Research by UK and American scientists has struck another blow to the theory that Neanderthals (Homo neanderthalensis) became extinct because they were less intelligent than our ancestors (Homo sapiens). The research team has shown that early stone tool technologies developed by our species, Homo sapiens, were no more efficient than those used by Neanderthals.
The team from the University of Exeter, Southern Methodist University, Texas State University, and the Think Computer Corporation, spent three years flintknapping (producing stone tools). They recreated stone tools known as 'flakes,' which were wider tools originally used by both Neanderthals and Homo sapiens, and 'blades,' a narrower stone tool later adopted by Homo sapiens. Archaeologists often use the development of stone blades and their assumed efficiency as proof of Homo sapiens' superior intellect. To test this, the team analysed the data to compare the number of tools produced, how much cutting-edge was created, the efficiency in consuming raw material and how long tools lasted.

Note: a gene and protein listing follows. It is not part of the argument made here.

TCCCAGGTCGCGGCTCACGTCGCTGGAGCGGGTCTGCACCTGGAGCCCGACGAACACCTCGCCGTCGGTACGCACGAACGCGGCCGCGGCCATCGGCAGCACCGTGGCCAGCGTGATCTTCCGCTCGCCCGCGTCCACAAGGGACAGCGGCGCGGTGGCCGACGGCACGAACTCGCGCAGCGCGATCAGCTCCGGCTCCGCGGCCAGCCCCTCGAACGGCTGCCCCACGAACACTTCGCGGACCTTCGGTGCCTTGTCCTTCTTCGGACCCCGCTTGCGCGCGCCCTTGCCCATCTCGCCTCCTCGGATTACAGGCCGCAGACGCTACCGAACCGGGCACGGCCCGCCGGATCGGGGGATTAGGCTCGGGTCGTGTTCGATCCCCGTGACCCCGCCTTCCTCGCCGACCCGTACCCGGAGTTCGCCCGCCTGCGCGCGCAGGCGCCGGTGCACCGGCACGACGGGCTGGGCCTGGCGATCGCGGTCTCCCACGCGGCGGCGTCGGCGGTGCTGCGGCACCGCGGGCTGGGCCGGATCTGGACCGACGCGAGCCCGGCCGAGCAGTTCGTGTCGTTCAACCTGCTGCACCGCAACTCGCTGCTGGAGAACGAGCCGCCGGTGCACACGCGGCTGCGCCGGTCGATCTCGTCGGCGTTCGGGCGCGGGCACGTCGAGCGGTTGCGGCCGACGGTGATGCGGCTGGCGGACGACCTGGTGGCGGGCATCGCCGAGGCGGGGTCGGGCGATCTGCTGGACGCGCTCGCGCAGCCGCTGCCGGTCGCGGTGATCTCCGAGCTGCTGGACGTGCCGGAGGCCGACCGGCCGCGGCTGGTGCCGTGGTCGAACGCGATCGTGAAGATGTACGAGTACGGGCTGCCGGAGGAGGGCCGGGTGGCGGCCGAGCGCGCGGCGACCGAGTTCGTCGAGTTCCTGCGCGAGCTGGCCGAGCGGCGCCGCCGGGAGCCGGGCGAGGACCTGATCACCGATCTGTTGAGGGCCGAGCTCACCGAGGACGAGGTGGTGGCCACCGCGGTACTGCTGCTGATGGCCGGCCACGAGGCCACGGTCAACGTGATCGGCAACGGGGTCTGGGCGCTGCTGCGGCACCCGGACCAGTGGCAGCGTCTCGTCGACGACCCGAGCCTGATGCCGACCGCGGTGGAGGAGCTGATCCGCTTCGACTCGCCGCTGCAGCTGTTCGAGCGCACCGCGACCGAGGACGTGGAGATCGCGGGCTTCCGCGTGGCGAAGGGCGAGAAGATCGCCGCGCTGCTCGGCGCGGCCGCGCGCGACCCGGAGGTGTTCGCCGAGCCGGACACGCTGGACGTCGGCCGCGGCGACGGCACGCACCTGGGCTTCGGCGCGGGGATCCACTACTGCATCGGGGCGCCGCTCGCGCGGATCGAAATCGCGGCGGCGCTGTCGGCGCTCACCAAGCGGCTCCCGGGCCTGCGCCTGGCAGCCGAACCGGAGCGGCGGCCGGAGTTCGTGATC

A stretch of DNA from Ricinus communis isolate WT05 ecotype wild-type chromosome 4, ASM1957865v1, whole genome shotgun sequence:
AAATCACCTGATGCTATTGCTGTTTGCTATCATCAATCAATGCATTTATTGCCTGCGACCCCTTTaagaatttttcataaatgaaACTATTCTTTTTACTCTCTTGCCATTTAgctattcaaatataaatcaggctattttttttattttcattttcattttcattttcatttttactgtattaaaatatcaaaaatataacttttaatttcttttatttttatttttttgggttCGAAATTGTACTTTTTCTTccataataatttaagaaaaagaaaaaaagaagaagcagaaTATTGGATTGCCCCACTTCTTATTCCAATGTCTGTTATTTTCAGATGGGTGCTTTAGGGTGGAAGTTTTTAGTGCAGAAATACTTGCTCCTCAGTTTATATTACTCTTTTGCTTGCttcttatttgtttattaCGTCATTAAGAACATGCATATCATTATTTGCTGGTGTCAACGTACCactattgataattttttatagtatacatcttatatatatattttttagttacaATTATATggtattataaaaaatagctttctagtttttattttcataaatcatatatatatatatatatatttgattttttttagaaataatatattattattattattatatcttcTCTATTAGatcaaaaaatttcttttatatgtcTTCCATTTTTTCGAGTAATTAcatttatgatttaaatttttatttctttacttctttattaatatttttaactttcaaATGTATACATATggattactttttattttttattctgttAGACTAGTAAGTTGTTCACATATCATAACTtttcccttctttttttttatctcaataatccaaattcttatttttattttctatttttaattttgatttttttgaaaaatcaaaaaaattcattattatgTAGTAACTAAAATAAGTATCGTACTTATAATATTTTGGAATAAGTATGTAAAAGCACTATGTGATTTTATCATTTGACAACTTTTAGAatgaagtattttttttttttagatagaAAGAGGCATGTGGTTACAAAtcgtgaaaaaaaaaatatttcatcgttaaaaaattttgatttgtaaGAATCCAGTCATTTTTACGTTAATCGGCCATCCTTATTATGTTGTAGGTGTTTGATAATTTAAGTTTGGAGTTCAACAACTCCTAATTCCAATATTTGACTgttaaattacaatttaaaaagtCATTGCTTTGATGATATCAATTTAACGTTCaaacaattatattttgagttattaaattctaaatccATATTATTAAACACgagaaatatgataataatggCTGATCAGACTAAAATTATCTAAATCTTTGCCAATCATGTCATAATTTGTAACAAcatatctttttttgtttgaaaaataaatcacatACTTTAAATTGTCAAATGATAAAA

Blades were first produced by Homo sapiens during their colonization of Europe from Africa approximately 40,000 years ago. This has traditionally been thought to be a dramatic technological advance, helping Homo sapiens out-compete, and eventually eradicate, their Stone Age cousins. Yet when the research team analysed their data there was no statistical difference between the efficiency of the two technologies. In fact, their findings showed that in some respects the flakes favoured by Neanderthals were more efficient than the blades adopted by Homo sapiens.
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